Working Papers

Meganomics: Demand Without Supply

George Megalogenis’s proposed solution to record low housing affordability – make investment in housing less attractive through higher taxes:

It can only be done by making property less attractive than other investments…bricks-and-mortar should lose its taxpayer supports.

The analytical error Megalogenis makes is to assume that the attractiveness of housing as an investment only contributes to demand and higher house prices, but not to supply.  It is the same error he and many others make in assuming that tax cuts are necessarily inflationary, contributing only to demand, while the supply-side of the equation is completely ignored.  Megalogenis is not alone in this.  Chris Richardson has also argued that abolishing the principal residence exemption from capital gains tax would improve housing affordability, because he views house prices as being largely driven by demand and not supply.

As we have noted previously, the record low in housing affordability has only one solution: build more houses.  A very simple reform that would quickly address Australia’s growing shortage of dwelling stock and its inflationary consequences would be to abolish capital gains tax on investment property, to put it on the same footing as owner-occupied housing.  Since assets are acquired out of after-tax income, capital gains tax is a form of double taxation on saving and serves only to lower the nation’s capital stock, including the stock of houses.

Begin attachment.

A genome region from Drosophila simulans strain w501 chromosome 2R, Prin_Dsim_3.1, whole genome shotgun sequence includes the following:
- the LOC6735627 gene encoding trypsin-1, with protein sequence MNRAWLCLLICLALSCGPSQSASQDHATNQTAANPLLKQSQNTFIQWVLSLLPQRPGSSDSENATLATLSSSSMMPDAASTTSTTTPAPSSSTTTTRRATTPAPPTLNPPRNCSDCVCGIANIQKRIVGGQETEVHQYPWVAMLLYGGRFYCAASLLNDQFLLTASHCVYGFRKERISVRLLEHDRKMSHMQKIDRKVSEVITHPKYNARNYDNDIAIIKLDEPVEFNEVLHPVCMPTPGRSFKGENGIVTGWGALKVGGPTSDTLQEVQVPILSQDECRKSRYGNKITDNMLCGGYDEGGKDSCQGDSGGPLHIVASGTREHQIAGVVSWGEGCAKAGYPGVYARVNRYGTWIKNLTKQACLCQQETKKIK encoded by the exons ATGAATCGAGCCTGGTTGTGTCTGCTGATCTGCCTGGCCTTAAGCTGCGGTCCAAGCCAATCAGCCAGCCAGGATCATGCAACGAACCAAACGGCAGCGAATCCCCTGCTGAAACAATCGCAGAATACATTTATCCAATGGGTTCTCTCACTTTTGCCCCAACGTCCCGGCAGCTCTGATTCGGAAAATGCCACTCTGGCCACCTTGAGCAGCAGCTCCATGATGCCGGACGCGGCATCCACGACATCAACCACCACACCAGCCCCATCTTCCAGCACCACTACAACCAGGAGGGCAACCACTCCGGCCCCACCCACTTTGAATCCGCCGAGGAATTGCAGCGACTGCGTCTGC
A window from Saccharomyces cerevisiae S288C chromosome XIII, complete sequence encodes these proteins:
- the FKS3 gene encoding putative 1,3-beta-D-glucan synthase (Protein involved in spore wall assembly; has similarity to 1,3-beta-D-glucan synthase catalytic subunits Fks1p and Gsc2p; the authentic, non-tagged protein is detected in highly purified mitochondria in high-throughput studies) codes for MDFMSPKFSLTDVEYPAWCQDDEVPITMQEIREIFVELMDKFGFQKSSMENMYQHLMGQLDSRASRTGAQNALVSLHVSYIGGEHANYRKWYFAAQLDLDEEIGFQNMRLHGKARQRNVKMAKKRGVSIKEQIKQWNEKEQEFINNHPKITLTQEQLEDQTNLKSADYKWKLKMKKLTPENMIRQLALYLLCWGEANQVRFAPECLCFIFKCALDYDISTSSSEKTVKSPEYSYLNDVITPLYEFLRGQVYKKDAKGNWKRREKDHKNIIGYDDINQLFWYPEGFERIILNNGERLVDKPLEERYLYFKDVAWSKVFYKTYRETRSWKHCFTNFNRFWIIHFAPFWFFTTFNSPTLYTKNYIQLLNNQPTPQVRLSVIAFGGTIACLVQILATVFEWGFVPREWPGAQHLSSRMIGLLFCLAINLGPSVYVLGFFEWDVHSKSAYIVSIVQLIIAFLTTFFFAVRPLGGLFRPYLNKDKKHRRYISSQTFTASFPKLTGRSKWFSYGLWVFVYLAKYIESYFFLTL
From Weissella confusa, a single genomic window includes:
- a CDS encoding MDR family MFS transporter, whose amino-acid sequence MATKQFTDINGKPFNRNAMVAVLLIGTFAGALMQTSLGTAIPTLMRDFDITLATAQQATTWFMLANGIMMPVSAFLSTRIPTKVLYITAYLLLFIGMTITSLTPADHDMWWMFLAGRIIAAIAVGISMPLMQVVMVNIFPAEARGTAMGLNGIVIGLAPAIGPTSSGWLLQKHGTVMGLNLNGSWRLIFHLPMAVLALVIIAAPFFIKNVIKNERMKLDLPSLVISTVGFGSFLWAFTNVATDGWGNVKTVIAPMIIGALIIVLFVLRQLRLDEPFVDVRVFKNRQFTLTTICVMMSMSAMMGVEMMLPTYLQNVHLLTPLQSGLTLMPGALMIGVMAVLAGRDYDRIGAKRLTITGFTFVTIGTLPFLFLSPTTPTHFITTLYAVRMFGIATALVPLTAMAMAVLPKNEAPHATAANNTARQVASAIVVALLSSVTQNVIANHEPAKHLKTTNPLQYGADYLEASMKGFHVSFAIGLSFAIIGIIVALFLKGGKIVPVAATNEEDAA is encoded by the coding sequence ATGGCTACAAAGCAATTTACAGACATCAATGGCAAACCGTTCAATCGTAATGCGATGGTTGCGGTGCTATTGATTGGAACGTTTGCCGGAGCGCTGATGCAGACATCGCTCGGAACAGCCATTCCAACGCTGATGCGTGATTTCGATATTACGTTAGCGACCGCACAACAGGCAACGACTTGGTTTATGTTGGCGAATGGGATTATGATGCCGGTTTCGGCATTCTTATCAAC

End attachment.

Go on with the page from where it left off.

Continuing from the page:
posted on 15 March 2008 by skirchner in Economics

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I agree - the only solution to high prices for housing is to build more houses. When Megalogenis refers to “housing affordability”, he is referring to home-owning, not renting. That’s why he criticises negative gearing and the CGT discount. He only obliquely acknowledges that if the government got rid of either or both of these policies, rents would skyrocket. This reveals a class bias: the chattering classes care about their kids being able to buy a house within 15km of the CBD, not whether their kids can get a roof over their heads. Getting rid of CGT altogether would boost house prices in the short run but keep downward pressure on rents and result in more home building over time. But that’s not what Megalogenis cares about.

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